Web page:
He prefers to let the brands he represents do the talking for themselves. Luckily, when those brands include one of the UK's most recognisable and best-loved breakfast cereals, that 'voice' is pretty impressive.
Weetabix's 74-year pedigree and status as the UK's market leader for the past three years is backed by annual sales topping £89m and exports to more than 80 countries. At least three billion of the brand's trademark 'biscuits' are produced annually at the company's Kettering site and there are very few British residents who wouldn't recognise them at the breakfast table.
Wood is particularly keen to flag up the latest £5.5m Weetabix Week advertising campaign, in which consumers are encouraged to ring the changes by trying the familiar breakfast cereal with fruit, nuts and yoghurt. His own favourite accompaniment so far is M&S's fruit compôte, but he is excited about all the options and the ensuing rise in consumers' awareness of the brand.
"More than half of all UK households have Weetabix in their cupboards, but the brand wasn't front of mind," he says. "It's a fact that on its own, day after day, Weetabix can get a bit monotonous, but adding bits and pieces makes it different, and taking on board a better range of foods does mean a fantastically varied breakfast and less need or desire to snack."
He is also aware of the opportunity the campaign presents to cross-promote the brand with fresh fruit and yoghurt, further establishing its health credentials. "We're exploring that avenue and a couple of major retailers are quite excited by the opportunity."
The campaign highlights the fact that Wood himself has been ringing the changes for Weetabix and its stable of brands, which includes Ready Brek, Weetos, Seriously Oaty, Weetaflakes and Alpen, besides the eponymous flagship, since he came on board two years ago, six months after the company was bought by US private equity firm Hicks, Muse, Tate and Furst (now known as Lion Capital) for £642m.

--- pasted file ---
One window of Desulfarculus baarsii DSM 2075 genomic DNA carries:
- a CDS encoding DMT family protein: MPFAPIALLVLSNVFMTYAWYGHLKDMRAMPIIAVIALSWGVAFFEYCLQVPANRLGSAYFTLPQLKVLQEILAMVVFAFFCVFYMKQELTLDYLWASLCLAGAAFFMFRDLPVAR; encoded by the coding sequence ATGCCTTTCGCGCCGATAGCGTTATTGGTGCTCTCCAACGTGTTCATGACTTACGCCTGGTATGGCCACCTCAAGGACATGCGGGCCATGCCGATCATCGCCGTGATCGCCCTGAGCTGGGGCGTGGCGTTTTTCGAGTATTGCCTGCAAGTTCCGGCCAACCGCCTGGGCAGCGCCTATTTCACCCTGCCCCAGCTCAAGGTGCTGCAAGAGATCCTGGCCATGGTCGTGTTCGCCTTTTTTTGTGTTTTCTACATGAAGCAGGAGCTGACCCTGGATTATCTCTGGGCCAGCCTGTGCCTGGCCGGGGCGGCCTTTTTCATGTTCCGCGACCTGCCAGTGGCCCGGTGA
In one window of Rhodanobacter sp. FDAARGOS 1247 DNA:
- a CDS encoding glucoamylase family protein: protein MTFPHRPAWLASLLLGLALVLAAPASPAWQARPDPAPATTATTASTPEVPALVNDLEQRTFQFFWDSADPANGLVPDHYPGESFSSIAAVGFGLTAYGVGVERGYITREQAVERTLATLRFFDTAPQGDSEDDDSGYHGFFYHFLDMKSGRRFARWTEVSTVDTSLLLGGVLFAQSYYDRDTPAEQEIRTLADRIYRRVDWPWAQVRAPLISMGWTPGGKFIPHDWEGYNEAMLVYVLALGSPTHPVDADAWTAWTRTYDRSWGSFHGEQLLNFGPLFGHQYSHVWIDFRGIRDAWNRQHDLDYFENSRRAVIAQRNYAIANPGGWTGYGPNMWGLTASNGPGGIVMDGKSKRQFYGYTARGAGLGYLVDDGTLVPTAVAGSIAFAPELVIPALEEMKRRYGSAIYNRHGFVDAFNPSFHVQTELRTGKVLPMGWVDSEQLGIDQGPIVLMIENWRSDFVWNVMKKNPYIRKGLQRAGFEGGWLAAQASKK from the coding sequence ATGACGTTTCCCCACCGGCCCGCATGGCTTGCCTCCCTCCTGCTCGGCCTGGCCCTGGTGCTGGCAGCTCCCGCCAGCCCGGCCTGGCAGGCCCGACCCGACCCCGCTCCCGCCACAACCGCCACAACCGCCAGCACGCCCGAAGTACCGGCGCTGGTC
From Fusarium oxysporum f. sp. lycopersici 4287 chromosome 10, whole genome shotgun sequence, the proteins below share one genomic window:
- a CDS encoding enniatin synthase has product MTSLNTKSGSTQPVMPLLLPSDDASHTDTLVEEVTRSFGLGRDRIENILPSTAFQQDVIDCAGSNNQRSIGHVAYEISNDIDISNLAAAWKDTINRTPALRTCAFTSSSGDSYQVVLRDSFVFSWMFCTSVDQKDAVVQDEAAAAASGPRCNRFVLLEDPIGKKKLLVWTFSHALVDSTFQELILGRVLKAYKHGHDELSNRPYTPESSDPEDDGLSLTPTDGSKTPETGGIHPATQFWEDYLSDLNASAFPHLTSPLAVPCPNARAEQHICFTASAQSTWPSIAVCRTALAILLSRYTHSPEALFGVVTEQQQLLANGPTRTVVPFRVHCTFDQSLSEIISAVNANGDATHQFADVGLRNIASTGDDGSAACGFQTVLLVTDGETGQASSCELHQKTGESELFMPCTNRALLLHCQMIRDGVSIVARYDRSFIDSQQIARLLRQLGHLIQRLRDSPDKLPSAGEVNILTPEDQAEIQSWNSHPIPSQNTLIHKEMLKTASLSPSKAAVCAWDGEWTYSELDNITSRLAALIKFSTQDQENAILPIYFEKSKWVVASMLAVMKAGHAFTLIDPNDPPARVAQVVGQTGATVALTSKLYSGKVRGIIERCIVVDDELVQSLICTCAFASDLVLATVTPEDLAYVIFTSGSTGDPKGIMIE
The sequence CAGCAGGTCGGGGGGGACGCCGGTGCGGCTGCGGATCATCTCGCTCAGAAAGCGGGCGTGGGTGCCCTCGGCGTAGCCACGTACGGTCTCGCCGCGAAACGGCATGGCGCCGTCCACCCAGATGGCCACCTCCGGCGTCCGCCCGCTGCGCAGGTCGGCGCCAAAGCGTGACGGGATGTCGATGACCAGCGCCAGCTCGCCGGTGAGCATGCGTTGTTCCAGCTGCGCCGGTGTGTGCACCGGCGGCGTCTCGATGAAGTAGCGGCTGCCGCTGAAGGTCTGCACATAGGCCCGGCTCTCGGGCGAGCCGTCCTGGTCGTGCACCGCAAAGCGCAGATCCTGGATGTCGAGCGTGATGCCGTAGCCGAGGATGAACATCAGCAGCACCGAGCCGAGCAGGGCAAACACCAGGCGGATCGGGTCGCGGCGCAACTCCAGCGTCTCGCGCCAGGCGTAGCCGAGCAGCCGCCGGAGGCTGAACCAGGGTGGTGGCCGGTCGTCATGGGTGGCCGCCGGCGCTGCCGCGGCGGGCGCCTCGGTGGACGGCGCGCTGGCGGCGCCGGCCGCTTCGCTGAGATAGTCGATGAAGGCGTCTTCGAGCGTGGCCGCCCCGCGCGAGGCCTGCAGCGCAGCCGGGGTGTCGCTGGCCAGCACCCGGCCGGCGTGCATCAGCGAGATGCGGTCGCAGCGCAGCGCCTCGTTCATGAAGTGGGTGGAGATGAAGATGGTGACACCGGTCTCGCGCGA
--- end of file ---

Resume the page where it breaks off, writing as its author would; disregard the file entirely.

At that time, the company and the brand had been following the same tried and trusted method of operation for decades and Wood found that he had a cultural mountain to shift.
"It had a distinctive and very successful way of doing things but I was tasked with taking it to the next level," says Wood.
"The brand had so much strength and trust, but people had very little idea of the extent of the Weetabix business. The shift involved enormous changes - both organisationally and culturally -but I'm happy to say that people have embraced that and the business is going forward with new verve and vigour."
One of the biggest changes has been the company's focus on NPD. Just last month, the company pushed its flagship brand into the premium realms with the launch of Weetabix Gold, made with selected white wheat, and it has also embraced oats in a big way by adding a ready-to-eat Oatibix range, which broadens the brand's cereal base further.
There have been some disappointments, however. Weetabix Chunky Fruit Bars didn't stand the test of time and were axed last year after only a year on shelves, with the company vowing to focus instead on developing its Alpen bars.
Wood, however, is prepared to take the odd knock to drive his brands forward.
"I believe passionately that NPD is the future and now we have people who do nothing else except try to develop new products," he says. "There's an NPD pipeline set up that will take us through to at least the next five years.
"Cereals is turning into one of the most dynamic and competitive sectors. The key is to put out products representing consumer needs rather than just pap."